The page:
Recent articles

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"Scott Holmquist's chronic freedom series: cannabis growing for the future alien peasant," Humboldt Cannabis Magazine, spring 2018

..."when I viewed these volumes... it felt a bit as though a social revolutionary with the Situationist International had traveled forward in time, juking improbably from Paris 1968 to Garberville 2010, producing a radical archive in codex form along the way."

 

 
Trevor Paglen, INTRUDER 12A in Vulpecula (Ocean Reconnaissance Satellite; USA 274), 2017; dye sublimation print, white semi-matte. 60 x 48 in.

Trevor Paglen, INTRUDER 12A in Vulpecula (Ocean Reconnaissance Satellite; USA 274), 2017; dye sublimation print, white semi-matte. 60 x 48 in.

"Trevor Paglen: Impossible Objects at Altman Siegel," Art Practical, May 8, 2018

"When Orbital Reflector speeds across the sky, observers will see a point drawing a bright line that continually erases itself, mimicking the progress of a small comet."

Cynthia Hooper,  Cultivated Ecologies , video still, 2018

Cynthia Hooper, Cultivated Ecologies, video still, 2018

"Bit Torrent: the work of Cynthia Hooper," Art Practical, February 27, 2018

"Cynthia Hooper's current show, Cultivated Ecologies at Humboldt State University Third Street Gallery, is part art, part educational initiative, and part environmental broadsheet. Hooper uses videos, maps, and graphics to chart the epically scaled works of 20th-century engineering that reconfigured California’s waterways, upending the state’s ecological balance in the process."

Becky Evans, Turf Spiral (detail), 2016

Becky Evans, Turf Spiral (detail), 2016

“Showcasing the Unseen: Becky Evans’s Waterlines,” San Francisco Art Quarterly, October 16, 2016

“This is “nature” stretched thin to the point of transparency: a monoculture product, grass selected across generations for toughness and uniformity, spooled on a reel for convenience.”

 
Shahpour Pouyan, untitled works from the  Projectiles  series, steel, iron, and ink, 2013-16

Shahpour Pouyan, untitled works from the Projectiles series, steel, iron, and ink, 2013-16

“Homeland Security at the Presidio,” San Francisco Art Quarterly, December 15, 2016

“The sculptures hang suspended from the chapel ceiling. At close range, it becomes possible to see that their steel surfaces are covered with intricate embossed designs. Passages of Arabic calligraphy alternate with intricate patterning that figures nature with images of twisting foliage and vines—images of organic plenitude that are somehow genuinely shocking to encounter in this context.”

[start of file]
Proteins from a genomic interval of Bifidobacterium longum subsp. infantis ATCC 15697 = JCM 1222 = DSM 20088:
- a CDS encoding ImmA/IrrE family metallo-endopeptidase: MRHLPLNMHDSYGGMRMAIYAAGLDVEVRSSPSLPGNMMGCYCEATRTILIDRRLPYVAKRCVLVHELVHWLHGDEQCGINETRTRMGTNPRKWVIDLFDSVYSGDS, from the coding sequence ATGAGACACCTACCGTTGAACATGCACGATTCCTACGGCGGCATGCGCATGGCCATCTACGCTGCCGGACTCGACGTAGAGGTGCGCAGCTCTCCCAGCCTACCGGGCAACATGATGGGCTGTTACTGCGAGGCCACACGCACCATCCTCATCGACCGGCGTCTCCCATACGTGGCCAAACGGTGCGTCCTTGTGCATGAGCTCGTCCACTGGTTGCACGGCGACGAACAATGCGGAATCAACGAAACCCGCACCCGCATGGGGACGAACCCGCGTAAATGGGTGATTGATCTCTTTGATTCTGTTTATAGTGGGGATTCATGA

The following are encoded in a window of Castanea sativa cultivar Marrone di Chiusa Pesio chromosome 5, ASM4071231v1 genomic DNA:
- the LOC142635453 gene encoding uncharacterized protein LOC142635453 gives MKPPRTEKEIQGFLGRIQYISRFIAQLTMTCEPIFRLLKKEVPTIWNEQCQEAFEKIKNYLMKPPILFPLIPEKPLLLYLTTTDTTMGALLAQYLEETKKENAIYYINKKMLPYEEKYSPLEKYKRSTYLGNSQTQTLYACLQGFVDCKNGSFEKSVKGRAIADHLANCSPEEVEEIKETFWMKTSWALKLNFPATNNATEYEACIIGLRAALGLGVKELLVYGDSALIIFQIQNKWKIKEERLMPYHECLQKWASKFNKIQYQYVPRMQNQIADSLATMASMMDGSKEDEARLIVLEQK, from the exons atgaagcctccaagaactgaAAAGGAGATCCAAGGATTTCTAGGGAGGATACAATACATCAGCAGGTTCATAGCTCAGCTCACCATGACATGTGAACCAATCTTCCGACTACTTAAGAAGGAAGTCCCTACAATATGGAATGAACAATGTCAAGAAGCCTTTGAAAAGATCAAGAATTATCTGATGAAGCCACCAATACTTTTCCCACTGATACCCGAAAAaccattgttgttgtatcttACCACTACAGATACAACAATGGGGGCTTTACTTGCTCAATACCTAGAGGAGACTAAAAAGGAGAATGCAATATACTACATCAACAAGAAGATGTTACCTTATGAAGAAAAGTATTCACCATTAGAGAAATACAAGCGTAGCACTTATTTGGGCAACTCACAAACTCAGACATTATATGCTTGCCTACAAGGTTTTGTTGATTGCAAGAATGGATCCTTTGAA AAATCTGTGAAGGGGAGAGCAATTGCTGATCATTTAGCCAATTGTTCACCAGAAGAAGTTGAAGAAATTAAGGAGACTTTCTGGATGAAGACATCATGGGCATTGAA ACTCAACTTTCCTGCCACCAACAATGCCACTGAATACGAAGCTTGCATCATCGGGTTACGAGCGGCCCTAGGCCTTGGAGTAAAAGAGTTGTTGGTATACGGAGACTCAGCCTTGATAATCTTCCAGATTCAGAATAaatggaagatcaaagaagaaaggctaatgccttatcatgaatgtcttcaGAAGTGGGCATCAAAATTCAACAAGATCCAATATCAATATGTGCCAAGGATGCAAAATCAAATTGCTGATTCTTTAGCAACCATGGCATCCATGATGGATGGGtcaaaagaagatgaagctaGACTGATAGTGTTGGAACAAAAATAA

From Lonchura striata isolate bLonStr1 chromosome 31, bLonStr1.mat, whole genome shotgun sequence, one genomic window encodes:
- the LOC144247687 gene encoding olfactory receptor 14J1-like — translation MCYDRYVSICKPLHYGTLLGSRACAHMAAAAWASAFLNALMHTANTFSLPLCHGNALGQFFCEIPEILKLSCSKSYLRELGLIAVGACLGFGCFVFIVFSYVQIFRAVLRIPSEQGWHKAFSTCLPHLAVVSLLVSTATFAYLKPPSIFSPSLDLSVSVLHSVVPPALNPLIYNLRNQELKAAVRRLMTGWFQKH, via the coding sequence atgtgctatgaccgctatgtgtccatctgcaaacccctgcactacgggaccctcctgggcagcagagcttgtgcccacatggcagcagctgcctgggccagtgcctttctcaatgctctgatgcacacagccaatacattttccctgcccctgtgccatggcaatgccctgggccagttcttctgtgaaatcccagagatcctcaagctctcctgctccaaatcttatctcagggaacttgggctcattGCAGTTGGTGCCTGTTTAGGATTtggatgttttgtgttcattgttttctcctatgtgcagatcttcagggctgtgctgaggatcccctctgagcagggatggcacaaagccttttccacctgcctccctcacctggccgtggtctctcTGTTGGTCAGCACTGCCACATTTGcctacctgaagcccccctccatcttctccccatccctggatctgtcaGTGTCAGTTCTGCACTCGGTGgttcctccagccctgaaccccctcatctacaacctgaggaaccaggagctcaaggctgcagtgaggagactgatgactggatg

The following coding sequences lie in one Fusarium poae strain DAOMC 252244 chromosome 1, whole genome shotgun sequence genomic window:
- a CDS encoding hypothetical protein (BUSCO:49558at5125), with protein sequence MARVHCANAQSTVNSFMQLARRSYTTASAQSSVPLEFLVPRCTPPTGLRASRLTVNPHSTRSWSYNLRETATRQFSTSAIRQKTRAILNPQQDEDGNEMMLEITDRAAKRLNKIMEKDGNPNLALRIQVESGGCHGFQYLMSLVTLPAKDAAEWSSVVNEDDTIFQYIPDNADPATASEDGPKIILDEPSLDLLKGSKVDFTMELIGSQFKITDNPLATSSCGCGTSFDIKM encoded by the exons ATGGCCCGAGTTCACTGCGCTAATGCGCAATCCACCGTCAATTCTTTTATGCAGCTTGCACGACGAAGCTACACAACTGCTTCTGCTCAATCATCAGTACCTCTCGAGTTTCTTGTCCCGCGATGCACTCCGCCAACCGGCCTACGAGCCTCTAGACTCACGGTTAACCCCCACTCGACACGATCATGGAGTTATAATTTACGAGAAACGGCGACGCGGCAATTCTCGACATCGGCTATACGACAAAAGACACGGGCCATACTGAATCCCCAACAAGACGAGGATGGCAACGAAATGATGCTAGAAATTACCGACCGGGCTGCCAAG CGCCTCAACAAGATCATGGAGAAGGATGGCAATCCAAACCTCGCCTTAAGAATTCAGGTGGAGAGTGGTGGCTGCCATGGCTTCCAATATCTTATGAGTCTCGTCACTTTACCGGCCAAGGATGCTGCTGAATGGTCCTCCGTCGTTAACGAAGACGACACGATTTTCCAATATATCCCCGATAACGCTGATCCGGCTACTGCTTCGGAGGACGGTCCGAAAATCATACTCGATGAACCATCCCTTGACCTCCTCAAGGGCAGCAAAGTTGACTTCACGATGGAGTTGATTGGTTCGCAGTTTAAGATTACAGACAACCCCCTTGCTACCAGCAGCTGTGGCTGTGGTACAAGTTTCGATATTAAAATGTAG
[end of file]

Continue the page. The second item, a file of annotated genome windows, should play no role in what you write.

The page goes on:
Leigh-Ann Pahapill,  Likewise, as technical experts, but not (at all) by way of culture , video installation, 2012-2013.

Leigh-Ann Pahapill, Likewise, as technical experts, but not (at all) by way of culture, video installation, 2012-2013.

“Skin Deep: Surfacing with Leigh-Ann Pahapill,” Contemporaneity 4: Historical Presence in Visual Culture, 2015

“Like the adjacent sculptures, the videos proposed a model of existence as depthless surface. Plastic sheeting has no interior and no exterior, no front and no back. The marks an artist makes upon its surface are reversible. Likewise, a stage prop is valued for its surface appearance. Its interiority—or lack thereof—is unimportant. Façade is key.”

 

 
Nam June Paik, still from  Guadalcanal Requiem  featuring Paik and Charlotte Moorman, 1977

Nam June Paik, still from Guadalcanal Requiem featuring Paik and Charlotte Moorman, 1977

“Reversing Time’s Arrow in Nam June Paik’s Guadalcanal Requiem,” Quarterly Review of Film and Video, 30: 219-231, 2013  

“The focus of my inquiries is a passage at the center of the video that incorporates a reversed video clip, creating the impression of reversed time. This clip is incorporated into a narrative sequence in which the reversal of time is presented as a fantasy solution that undoes the devastation of war.”

 

 
Bruce Nauman, still from  Lip Sync,  1969

Bruce Nauman, still from Lip Sync, 1969

 

 
Harriet Hosmer,  Zenobia in Chains,  detail, carved marble, 1859

Harriet Hosmer, Zenobia in Chains, detail, carved marble, 1859

“Harriet Hosmer and the Feminine Sublime,” The Oxford Art Journal, v. 28, no. 1, Spring 2005, pp. 61-81.  

‘Harriet Hosmer and the Feminine Sublime’ argues that the mid-nineteenth century American sculptor Harriet Hosmer's sculptures contradict the Pygmalion ideal that guided the creation of much contemporaneous sculpture – namely, the wish to bring the inert block to life. Instead, in her portrait of historical heroines such as Zenobia (1859), Hosmer endeavoured to make the woman's body signify as the thick stone mass of marble from which it is carved.”

 

 
Francis Picabia,  Promenade des Anglais (Midi) , 1925-26, oil, enamel paint, feathers, pasta and leather on canvas, in a frame by Pierre Legrain,

Francis Picabia, Promenade des Anglais (Midi), 1925-26, oil, enamel paint, feathers, pasta and leather on canvas, in a frame by Pierre Legrain,